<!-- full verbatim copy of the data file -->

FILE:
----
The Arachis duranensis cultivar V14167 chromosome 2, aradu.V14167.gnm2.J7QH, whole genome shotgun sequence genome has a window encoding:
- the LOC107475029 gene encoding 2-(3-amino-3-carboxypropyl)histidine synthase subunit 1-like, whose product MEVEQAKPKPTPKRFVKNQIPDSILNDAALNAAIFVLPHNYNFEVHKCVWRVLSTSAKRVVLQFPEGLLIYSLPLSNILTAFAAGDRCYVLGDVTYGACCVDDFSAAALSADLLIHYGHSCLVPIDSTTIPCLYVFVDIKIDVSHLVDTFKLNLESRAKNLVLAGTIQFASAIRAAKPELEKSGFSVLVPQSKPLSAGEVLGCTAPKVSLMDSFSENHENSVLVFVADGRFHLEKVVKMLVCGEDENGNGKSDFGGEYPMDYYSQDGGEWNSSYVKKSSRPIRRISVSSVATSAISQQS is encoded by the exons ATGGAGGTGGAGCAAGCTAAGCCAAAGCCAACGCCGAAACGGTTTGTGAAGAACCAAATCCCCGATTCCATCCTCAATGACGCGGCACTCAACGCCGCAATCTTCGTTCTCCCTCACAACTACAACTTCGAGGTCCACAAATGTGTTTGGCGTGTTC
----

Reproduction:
The Arachis duranensis cultivar V14167 chromosome 2, aradu.V14167.gnm2.J7QH, whole genome shotgun sequence genome has a window encoding:
- the LOC107475029 gene encoding 2-(3-amino-3-carboxypropyl)histidine synthase subunit 1-like, whose product MEVEQAKPKPTPKRFVKNQIPDSILNDAALNAAIFVLPHNYNFEVHKCVWRVLSTSAKRVVLQFPEGLLIYSLPLSNILTAFAAGDRCYVLGDVTYGACCVDDFSAAALSADLLIHYGHSCLVPIDSTTIPCLYVFVDIKIDVSHLVDTFKLNLESRAKNLVLAGTIQFASAIRAAKPELEKSGFSVLVPQSKPLSAGEVLGCTAPKVSLMDSFSENHENSVLVFVADGRFHLEKVVKMLVCGEDENGNGKSDFGGEYPMDYYSQDGGEWNSSYVKKSSRPIRRISVSSVATSAISQQS is encoded by the exons ATGGAGGTGGAGCAAGCTAAGCCAAAGCCAACGCCGAAACGGTTTGTGAAGAACCAAATCCCCGATTCCATCCTCAATGACGCGGCACTCAACGCCGCAATCTTCGTTCTCCCTCACAACTACAACTTCGAGGTCCACAAATGTGTTTGGCGTGTTC